A view of the White House in Washington on Jan. 23, 2019. (AP Photo/Susan Walsh, file)

A view of the White House in Washington on Jan. 23, 2019. (AP Photo/Susan Walsh, file)

A look at local dollars flowing into the presidential race

County donors poured more than $2 million into the contest. Contributions ranged from $1 to $50,000.

EVERETT — If the outcome of the presidential election was determined by campaign dollars, not votes, the race between Republican Donald Trump and Democrat Joe Biden would be too close to call in Snohomish County.

Through mid-October, the president had hauled in $967,356.71 for his re-election, compared to $920,813.02 collected by the former vice president’s campaign, according to Federal Election Commission data analyzed by The Daily Herald. While Trump holds a narrow lead, Biden’s fundraising has gained significant momentum in the months closest to the election, amassing in Snohomish County more than half of his total contributions since August, while Trump has lagged in that span.

In all, Biden’s dough came from 2,353 individuals in the county, while Trump amassed his total from 1,831 locals, according to records posted online.

By occupation, retirees, aerospace workers, mechanics, entrepreneurs and business owners were writing checks for Trump. And business executives, unemployed people, health care workers, tech engineers, teachers and lawyers gave to Biden.

Across the state, Biden raised $17 million, nearly double the statewide total of the president, who raised about $9 million in Washington. Nationwide, Biden has raised $720 million from individual contributions to Trump’s $344 million.

Those figures exclude the millions more that have flowed from Washingtonians’ bank accounts to political action committees, which place TV ads and send mailers on behalf of a candidate, as well as give cash.

Federal law allows people to give up to $5,600 directly to presidential campaigns. But political action committees that advocate for candidates can cash huge checks from donors.

A handful of pro-Trump PACs picked up $435,000 from Snohomish County donors. Committees backing Biden got more money across the state than those supporting the president, but most were from Seattle. In Snohomish County, they netted about $10,000.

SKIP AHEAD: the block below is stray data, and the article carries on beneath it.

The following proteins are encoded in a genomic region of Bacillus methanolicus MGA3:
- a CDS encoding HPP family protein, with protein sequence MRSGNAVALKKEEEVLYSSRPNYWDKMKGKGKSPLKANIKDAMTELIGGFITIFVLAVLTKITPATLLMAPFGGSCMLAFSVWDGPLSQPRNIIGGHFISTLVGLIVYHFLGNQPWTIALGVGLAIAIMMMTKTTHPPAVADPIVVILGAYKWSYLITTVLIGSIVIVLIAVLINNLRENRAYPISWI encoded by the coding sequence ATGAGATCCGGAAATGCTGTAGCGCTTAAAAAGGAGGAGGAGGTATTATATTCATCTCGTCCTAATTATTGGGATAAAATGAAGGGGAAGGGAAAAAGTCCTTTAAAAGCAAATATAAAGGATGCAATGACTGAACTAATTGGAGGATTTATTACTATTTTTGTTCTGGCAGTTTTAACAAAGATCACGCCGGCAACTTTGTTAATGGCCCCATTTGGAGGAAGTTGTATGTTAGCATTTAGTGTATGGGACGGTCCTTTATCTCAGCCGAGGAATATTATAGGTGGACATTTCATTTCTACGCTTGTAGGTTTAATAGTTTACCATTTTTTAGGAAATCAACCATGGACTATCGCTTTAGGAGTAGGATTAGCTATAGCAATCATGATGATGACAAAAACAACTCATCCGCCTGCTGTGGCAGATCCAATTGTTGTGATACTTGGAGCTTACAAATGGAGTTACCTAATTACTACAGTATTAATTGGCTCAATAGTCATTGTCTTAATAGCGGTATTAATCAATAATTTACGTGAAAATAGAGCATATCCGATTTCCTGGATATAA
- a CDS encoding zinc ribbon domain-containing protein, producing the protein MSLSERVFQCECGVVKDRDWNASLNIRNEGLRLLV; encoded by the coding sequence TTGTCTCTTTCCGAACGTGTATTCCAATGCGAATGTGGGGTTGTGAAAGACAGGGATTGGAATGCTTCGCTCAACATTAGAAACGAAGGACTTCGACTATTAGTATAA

However, the Lincoln Project, a committee of current and former Republicans hoping to elect Joe Biden, raised $124,000 in the county.

Within Snohomish County, the most money came from people in Everett, Edmonds and Bothell.

Contributions range from $1 to $50,000.

Most donors are in for a few hundred dollars, or maybe a couple thousand, which they’ve paid in monthly installments through national conduits of ActBlue for Democrats and WinRed for the GOP.

“There’s a lot of people, not the usual suspects but rank-and-file people, who have just come out of the woodwork,” said Doug Roulstone, vice chairman of the Snohomish County Republican Party and manager of the Trump campaign effort in the 44th Legislative District.

Trump has received nearly eight times his total from 2016, while Biden has more than tripled what Democratic torchbearer Hillary Clinton collected from the county for her presidential campaign four years ago.

“I’ve never seen the level of excitement we’ve seen the last few weeks,” said Roulstone, a former candidate for state and federal offices who had given $225 to the Trump campaign and $250 to an independent political action committee backing the president.

Trump’s pool of donors are people trying to get him four more years because of policies which brought a strong economy and low unemployment before the pandemic, said Caleb Heimlich, chairman of the state Republican Party.

“That’s motivating people to invest in a way they have not before,” he said.

It’s the president’s policies of the past four years, and his action in the COVID-19 pandemic, in particular, that inspired Democrat Lillian Kaufer, who lives near Snohomish, to shell out more dollars than previous federal election cycles.

She gave $125 directly to Biden. She’s also made small contributions on a regular basis to ActBlue, which steers money to committees backing Democratic challengers with a chance to win U.S. Senate races in Arizona, South Carolina, Iowa and Maine.

“This election, for me, is about the COVID response. It’s has been horrible,” said Kauffer, a paralegal and one-time candidate for state legislative office. “I am giving to Senate candidates because there’s been zero accountability or checks against presidential power. I feel strongly that it’s not just the president. You have to help people get elected across the board.”

In total, nine Snohomish County residents gave the maximum $5,600 directly to the Biden or Trump camps.

For the president, that includes developer Larry Sundquist of Lynnwood.

Sundquist, a major Republican donor for years, and his wife, Diane, also gave $50,000 to Trump Victory, a pro-Trump political action committee.

Ashton Wolfe, owner of Wolfe Plumbing in Monroe, is one of the county’s other largest donors this cycle. He’s given $35,500 to Trump Victory, $7,500 to Make America Great Again — another pro-president super PAC — plus $5,600 directly to the Trump campaign.